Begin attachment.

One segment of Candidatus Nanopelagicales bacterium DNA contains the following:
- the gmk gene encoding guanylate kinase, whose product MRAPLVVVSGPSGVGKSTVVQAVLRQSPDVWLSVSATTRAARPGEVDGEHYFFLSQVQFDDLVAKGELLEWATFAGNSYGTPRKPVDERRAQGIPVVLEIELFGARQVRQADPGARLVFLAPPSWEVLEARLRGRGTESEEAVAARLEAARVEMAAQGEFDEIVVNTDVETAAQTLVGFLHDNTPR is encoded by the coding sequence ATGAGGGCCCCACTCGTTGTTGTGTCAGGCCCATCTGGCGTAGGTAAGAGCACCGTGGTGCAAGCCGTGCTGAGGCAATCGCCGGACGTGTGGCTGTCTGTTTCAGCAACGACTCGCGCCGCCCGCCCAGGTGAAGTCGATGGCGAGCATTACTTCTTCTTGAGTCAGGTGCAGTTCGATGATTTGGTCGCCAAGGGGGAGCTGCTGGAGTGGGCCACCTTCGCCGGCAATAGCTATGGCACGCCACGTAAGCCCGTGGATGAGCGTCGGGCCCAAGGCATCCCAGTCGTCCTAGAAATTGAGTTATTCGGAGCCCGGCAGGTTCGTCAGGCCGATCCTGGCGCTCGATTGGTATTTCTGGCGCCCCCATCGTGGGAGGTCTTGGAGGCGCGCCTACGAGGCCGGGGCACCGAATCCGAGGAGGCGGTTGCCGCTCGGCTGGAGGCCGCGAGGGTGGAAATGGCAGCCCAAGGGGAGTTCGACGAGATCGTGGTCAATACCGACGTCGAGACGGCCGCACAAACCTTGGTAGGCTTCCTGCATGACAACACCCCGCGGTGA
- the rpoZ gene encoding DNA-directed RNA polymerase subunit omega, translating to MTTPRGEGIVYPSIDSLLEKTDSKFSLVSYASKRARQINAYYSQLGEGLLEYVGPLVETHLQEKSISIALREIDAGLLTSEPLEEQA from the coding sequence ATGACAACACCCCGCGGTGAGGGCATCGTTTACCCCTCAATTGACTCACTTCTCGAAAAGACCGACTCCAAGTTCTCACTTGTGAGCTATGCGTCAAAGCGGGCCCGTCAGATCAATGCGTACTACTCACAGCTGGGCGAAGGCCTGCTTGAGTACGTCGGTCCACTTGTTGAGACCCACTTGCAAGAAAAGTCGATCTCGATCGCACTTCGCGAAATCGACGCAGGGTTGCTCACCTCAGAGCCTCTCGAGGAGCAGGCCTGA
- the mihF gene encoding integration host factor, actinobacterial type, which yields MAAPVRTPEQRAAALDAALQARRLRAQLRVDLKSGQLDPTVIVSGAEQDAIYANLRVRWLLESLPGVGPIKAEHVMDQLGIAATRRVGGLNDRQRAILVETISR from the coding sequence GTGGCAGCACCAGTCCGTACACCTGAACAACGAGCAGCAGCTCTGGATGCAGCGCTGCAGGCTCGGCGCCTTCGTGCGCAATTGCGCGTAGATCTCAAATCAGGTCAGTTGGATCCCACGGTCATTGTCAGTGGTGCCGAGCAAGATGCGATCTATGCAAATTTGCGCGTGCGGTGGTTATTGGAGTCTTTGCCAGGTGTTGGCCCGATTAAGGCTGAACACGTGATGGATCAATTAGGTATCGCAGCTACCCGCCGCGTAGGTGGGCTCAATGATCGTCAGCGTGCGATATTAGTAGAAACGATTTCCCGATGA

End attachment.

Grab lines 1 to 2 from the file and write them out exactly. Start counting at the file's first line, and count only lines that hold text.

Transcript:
One segment of Candidatus Nanopelagicales bacterium DNA contains the following:
- the gmk gene encoding guanylate kinase, whose product MRAPLVVVSGPSGVGKSTVVQAVLRQSPDVWLSVSATTRAARPGEVDGEHYFFLSQVQFDDLVAKGELLEWATFAGNSYGTPRKPVDERRAQGIPVVLEIELFGARQVRQADPGARLVFLAPPSWEVLEARLRGRGTESEEAVAARLEAARVEMAAQGEFDEIVVNTDVETAAQTLVGFLHDNTPR is encoded by the coding sequence ATGAGGGCCCCACTCGTTGTTGTGTCAGGCCCATCTGGCGTAGGTAAGAGCACCGTGGTGCAAGCCGTGCTGAGGCAATCGCCGGACGTGTGGCTGTCTGTTTCAGCAACGACTCGCGCCGCCCGCCCAGGTGAAGTCGATGGCGAGCATTACTTCTTCTTGAGTCAGGTGCAGTTCGATGATTTGGTCGCCAAGGGGGAGCTGCTGGAGTGGGCCACCTTCGCCGGCAATAGCTATGGCACGCCACGTAAGCCCGTGGATGAGCGTCGGGCCCAAGGCATCCCAGTCGTCCTAGAAATTGAGTTATTCGGAGCCCGGCAGGTTCGTCAGGCCGATCCTGGCGCTCGATTGGTATTTCTGGCGCCCCCATCGTGGGAGGTCTTGGAGGCGCGCCTACGAGGCCGGGGCACCGAATCCGAGGAGGCGGTTGCCGCTCGGCTGGAGGCCGCGAGGGTGGAAATGGCAGCCCAAGGGGAGTTCGACGAGATCGTGGTCAATACCGACGTCGAGACGGCCGCACAAACCTTGGTAGGCTTCCTGCATGACAACACCCCGCGGTGA